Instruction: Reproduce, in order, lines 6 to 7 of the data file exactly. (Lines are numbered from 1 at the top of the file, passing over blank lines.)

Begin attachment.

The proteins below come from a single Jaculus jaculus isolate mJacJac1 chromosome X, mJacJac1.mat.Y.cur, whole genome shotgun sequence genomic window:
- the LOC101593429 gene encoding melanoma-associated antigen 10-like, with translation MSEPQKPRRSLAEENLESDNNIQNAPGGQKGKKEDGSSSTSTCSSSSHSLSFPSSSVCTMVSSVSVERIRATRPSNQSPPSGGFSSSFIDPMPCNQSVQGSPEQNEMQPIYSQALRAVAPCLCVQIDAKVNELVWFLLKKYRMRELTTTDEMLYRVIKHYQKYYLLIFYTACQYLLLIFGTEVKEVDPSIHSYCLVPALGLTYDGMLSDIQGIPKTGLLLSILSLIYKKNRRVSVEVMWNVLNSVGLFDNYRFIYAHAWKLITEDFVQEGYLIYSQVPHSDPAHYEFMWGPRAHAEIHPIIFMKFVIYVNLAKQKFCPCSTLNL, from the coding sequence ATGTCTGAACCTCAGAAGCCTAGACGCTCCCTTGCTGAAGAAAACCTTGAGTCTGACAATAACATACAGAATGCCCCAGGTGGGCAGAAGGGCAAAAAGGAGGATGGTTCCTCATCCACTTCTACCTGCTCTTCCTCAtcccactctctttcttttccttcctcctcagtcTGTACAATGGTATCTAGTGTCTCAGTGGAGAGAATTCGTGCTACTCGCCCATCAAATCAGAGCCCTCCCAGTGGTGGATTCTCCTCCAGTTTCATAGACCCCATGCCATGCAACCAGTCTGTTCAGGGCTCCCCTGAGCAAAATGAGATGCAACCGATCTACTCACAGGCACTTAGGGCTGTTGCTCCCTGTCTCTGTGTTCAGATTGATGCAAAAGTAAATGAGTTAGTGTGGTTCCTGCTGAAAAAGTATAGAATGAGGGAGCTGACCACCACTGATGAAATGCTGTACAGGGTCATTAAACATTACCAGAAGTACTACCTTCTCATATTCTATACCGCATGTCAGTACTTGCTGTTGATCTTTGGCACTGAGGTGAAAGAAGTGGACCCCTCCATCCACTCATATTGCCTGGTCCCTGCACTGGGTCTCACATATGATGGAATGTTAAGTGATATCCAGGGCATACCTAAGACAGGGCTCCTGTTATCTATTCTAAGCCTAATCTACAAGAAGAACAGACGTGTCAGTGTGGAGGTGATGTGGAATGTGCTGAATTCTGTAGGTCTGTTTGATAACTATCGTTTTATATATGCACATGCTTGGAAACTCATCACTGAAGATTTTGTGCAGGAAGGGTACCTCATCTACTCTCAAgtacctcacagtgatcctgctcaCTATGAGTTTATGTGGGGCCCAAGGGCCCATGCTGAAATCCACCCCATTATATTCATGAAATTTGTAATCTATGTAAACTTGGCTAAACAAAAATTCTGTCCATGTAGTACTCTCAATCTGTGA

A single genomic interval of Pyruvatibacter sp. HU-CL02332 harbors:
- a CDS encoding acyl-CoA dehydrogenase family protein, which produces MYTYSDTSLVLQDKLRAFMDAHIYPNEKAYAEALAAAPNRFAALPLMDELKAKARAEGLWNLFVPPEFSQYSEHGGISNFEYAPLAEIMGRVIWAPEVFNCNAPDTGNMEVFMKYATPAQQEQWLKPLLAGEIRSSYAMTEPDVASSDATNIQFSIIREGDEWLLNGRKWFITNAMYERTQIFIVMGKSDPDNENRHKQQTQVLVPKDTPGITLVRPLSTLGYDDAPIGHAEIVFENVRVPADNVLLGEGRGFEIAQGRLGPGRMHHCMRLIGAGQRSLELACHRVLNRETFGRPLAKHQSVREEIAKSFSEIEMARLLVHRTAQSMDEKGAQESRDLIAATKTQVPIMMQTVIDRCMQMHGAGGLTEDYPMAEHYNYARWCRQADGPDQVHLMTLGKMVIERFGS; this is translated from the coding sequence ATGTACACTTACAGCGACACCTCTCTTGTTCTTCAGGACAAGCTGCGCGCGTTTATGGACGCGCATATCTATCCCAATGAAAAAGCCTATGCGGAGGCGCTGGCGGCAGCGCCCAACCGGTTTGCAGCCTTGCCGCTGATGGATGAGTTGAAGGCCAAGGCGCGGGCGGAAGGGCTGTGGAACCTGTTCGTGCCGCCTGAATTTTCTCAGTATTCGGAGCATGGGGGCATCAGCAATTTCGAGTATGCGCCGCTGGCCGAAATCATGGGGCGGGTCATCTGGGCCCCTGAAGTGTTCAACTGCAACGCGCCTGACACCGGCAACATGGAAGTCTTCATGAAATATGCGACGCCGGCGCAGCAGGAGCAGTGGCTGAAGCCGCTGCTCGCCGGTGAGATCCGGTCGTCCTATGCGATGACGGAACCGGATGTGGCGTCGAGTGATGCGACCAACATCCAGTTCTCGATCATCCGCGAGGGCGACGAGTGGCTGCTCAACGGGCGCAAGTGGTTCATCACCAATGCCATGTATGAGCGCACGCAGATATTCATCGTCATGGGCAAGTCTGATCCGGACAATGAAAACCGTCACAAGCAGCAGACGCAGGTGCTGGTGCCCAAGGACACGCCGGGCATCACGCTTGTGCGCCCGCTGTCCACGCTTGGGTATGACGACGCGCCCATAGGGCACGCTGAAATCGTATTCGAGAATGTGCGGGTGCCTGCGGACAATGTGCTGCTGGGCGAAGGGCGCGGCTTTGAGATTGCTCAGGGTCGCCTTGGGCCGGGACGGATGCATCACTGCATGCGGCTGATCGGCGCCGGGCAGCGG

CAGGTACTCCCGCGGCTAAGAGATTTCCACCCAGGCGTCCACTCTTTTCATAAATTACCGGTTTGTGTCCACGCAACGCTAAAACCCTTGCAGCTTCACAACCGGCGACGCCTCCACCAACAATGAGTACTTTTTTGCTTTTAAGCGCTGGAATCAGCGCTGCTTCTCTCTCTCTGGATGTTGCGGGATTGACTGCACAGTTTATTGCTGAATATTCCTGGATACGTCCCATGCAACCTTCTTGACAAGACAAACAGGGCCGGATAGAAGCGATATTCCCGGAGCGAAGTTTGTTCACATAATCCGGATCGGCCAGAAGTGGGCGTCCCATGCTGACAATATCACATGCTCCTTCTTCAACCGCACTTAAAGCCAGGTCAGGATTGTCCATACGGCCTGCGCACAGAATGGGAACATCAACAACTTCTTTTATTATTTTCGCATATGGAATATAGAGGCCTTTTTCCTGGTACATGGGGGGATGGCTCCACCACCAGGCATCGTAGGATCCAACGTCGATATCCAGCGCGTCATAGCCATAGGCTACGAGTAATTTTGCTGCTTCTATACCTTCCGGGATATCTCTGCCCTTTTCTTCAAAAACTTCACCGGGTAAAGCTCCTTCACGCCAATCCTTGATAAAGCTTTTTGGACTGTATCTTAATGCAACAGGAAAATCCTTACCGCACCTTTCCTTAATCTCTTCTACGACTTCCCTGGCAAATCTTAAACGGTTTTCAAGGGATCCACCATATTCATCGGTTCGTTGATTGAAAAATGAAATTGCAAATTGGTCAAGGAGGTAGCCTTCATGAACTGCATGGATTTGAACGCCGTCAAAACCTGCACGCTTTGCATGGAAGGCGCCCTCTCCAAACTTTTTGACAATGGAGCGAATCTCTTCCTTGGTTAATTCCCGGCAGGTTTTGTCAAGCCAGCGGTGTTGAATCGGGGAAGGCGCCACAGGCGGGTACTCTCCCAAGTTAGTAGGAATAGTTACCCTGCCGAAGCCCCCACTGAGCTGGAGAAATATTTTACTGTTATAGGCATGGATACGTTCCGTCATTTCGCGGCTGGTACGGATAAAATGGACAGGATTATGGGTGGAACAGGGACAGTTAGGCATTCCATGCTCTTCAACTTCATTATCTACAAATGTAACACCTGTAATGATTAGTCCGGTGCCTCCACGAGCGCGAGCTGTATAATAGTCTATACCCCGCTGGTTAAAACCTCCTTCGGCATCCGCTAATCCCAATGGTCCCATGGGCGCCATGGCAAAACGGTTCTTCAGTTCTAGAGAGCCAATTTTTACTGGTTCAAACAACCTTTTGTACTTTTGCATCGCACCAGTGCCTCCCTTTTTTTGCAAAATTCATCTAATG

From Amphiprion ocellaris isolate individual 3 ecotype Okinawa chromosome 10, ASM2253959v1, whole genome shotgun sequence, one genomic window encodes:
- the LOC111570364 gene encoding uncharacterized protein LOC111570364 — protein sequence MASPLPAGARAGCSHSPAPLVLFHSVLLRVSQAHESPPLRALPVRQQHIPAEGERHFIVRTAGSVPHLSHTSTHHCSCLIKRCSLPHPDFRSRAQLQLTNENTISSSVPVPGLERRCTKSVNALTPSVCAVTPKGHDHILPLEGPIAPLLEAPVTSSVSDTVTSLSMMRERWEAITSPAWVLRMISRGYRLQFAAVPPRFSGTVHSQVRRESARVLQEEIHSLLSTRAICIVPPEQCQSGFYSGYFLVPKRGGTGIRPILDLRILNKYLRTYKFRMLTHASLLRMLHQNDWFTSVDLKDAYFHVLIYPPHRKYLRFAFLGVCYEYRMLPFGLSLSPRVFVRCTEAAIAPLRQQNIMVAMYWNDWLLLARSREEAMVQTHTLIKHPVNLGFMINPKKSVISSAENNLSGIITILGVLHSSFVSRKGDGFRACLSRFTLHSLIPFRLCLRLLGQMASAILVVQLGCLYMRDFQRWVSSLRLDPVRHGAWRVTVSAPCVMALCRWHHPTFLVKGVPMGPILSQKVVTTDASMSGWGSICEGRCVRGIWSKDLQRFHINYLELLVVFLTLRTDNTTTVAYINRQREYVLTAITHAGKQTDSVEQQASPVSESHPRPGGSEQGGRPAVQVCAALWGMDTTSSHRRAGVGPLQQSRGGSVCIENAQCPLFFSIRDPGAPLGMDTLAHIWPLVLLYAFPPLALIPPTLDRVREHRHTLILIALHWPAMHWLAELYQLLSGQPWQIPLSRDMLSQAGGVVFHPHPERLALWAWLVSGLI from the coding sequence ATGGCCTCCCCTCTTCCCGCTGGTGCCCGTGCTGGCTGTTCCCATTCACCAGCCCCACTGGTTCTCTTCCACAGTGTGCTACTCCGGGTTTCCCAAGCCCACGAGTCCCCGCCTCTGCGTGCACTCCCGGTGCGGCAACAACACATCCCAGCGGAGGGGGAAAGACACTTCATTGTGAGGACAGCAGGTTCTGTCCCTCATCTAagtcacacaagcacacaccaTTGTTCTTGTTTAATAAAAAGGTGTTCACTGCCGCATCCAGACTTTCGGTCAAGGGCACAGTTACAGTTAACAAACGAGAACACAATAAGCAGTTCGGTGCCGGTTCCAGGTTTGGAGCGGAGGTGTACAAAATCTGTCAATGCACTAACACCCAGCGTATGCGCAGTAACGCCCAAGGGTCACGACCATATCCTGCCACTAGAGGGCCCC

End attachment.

From Amphiprion ocellaris isolate individual 3 ecotype Okinawa chromosome 10, ASM2253959v1, whole genome shotgun sequence, one genomic window encodes:
- the LOC111570364 gene encoding uncharacterized protein LOC111570364 — protein sequence MASPLPAGARAGCSHSPAPLVLFHSVLLRVSQAHESPPLRALPVRQQHIPAEGERHFIVRTAGSVPHLSHTSTHHCSCLIKRCSLPHPDFRSRAQLQLTNENTISSSVPVPGLERRCTKSVNALTPSVCAVTPKGHDHILPLEGPIAPLLEAPVTSSVSDTVTSLSMMRERWEAITSPAWVLRMISRGYRLQFAAVPPRFSGTVHSQVRRESARVLQEEIHSLLSTRAICIVPPEQCQSGFYSGYFLVPKRGGTGIRPILDLRILNKYLRTYKFRMLTHASLLRMLHQNDWFTSVDLKDAYFHVLIYPPHRKYLRFAFLGVCYEYRMLPFGLSLSPRVFVRCTEAAIAPLRQQNIMVAMYWNDWLLLARSREEAMVQTHTLIKHPVNLGFMINPKKSVISSAENNLSGIITILGVLHSSFVSRKGDGFRACLSRFTLHSLIPFRLCLRLLGQMASAILVVQLGCLYMRDFQRWVSSLRLDPVRHGAWRVTVSAPCVMALCRWHHPTFLVKGVPMGPILSQKVVTTDASMSGWGSICEGRCVRGIWSKDLQRFHINYLELLVVFLTLRTDNTTTVAYINRQREYVLTAITHAGKQTDSVEQQASPVSESHPRPGGSEQGGRPAVQVCAALWGMDTTSSHRRAGVGPLQQSRGGSVCIENAQCPLFFSIRDPGAPLGMDTLAHIWPLVLLYAFPPLALIPPTLDRVREHRHTLILIALHWPAMHWLAELYQLLSGQPWQIPLSRDMLSQAGGVVFHPHPERLALWAWLVSGLI from the coding sequence ATGGCCTCCCCTCTTCCCGCTGGTGCCCGTGCTGGCTGTTCCCATTCACCAGCCCCACTGGTTCTCTTCCACAGTGTGCTACTCCGGGTTTCCCAAGCCCACGAGTCCCCGCCTCTGCGTGCACTCCCGGTGCGGCAACAACACATCCCAGCGGAGGGGGAAAGACACTTCATTGTGAGGACAGCAGGTTCTGTCCCTCATCTAagtcacacaagcacacaccaTTGTTCTTGTTTAATAAAAAGGTGTTCACTGCCGCATCCAGACTTTCGGTCAAGGGCACAGTTACAGTTAACAAACGAGAACACAATAAGCAGTTCGGTGCCGGTTCCAGGTTTGGAGCGGAGGTGTACAAAATCTGTCAATGCACTAACACCCAGCGTATGCGCAGTAACGCCCAAGGGTCACGACCATATCCTGCCACTAGAGGGCCCC